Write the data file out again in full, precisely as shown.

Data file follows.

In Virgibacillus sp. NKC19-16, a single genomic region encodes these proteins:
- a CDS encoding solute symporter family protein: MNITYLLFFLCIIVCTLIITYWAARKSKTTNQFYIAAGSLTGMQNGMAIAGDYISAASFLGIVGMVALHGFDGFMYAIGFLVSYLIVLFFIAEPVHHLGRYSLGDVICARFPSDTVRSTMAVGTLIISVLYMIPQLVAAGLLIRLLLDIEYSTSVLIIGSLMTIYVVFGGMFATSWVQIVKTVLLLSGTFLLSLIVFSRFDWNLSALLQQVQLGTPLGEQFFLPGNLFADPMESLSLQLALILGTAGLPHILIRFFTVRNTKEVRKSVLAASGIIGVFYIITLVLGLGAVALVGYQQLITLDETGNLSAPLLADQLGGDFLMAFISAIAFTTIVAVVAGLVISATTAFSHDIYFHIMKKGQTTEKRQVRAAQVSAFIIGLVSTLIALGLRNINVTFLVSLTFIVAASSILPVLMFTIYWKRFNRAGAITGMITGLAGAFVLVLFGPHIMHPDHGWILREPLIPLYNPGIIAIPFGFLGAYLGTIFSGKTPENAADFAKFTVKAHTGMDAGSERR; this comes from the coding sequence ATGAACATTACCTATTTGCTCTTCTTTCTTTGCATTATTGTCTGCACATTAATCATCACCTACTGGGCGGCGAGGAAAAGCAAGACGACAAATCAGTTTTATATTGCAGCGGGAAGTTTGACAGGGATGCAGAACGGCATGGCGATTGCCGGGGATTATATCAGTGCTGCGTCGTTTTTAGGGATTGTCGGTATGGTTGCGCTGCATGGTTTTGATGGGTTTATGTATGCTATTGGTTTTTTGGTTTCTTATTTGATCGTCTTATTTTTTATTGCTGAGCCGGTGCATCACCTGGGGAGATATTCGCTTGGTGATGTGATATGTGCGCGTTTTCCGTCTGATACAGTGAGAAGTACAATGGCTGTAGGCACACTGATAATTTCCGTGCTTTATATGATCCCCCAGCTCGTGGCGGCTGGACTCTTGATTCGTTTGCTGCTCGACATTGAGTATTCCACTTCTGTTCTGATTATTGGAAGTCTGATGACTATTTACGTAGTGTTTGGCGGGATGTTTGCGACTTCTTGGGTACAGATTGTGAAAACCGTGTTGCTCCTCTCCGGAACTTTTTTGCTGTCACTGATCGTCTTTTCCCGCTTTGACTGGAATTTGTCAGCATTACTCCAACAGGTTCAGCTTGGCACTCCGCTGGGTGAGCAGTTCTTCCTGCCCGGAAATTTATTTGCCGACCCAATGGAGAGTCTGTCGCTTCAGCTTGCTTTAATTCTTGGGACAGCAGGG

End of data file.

In Virgibacillus sp. NKC19-16, a single genomic region encodes these proteins:
- a CDS encoding solute symporter family protein: MNITYLLFFLCIIVCTLIITYWAARKSKTTNQFYIAAGSLTGMQNGMAIAGDYISAASFLGIVGMVALHGFDGFMYAIGFLVSYLIVLFFIAEPVHHLGRYSLGDVICARFPSDTVRSTMAVGTLIISVLYMIPQLVAAGLLIRLLLDIEYSTSVLIIGSLMTIYVVFGGMFATSWVQIVKTVLLLSGTFLLSLIVFSRFDWNLSALLQQVQLGTPLGEQFFLPGNLFADPMESLSLQLALILGTAGLPHILIRFFTVRNTKEVRKSVLAASGIIGVFYIITLVLGLGAVALVGYQQLITLDETGNLSAPLLADQLGGDFLMAFISAIAFTTIVAVVAGLVISATTAFSHDIYFHIMKKGQTTEKRQVRAAQVSAFIIGLVSTLIALGLRNINVTFLVSLTFIVAASSILPVLMFTIYWKRFNRAGAITGMITGLAGAFVLVLFGPHIMHPDHGWILREPLIPLYNPGIIAIPFGFLGAYLGTIFSGKTPENAADFAKFTVKAHTGMDAGSERR; this comes from the coding sequence ATGAACATTACCTATTTGCTCTTCTTTCTTTGCATTATTGTCTGCACATTAATCATCACCTACTGGGCGGCGAGGAAAAGCAAGACGACAAATCAGTTTTATATTGCAGCGGGAAGTTTGACAGGGATGCAGAACGGCATGGCGATTGCCGGGGATTATATCAGTGCTGCGTCGTTTTTAGGGATTGTCGGTATGGTTGCGCTGCATGGTTTTGATGGGTTTATGTATGCTATTGGTTTTTTGGTTTCTTATTTGATCGTCTTATTTTTTATTGCTGAGCCGGTGCATCACCTGGGGAGATATTCGCTTGGTGATGTGATATGTGCGCGTTTTCCGTCTGATACAGTGAGAAGTACAATGGCTGTAGGCACACTGATAATTTCCGTGCTTTATATGATCCCCCAGCTCGTGGCGGCTGGACTCTTGATTCGTTTGCTGCTCGACATTGAGTATTCCACTTCTGTTCTGATTATTGGAAGTCTGATGACTATTTACGTAGTGTTTGGCGGGATGTTTGCGACTTCTTGGGTACAGATTGTGAAAACCGTGTTGCTCCTCTCCGGAACTTTTTTGCTGTCACTGATCGTCTTTTCCCGCTTTGACTGGAATTTGTCAGCATTACTCCAACAGGTTCAGCTTGGCACTCCGCTGGGTGAGCAGTTCTTCCTGCCCGGAAATTTATTTGCCGACCCAATGGAGAGTCTGTCGCTTCAGCTTGCTTTAATTCTTGGGACAGCAGGG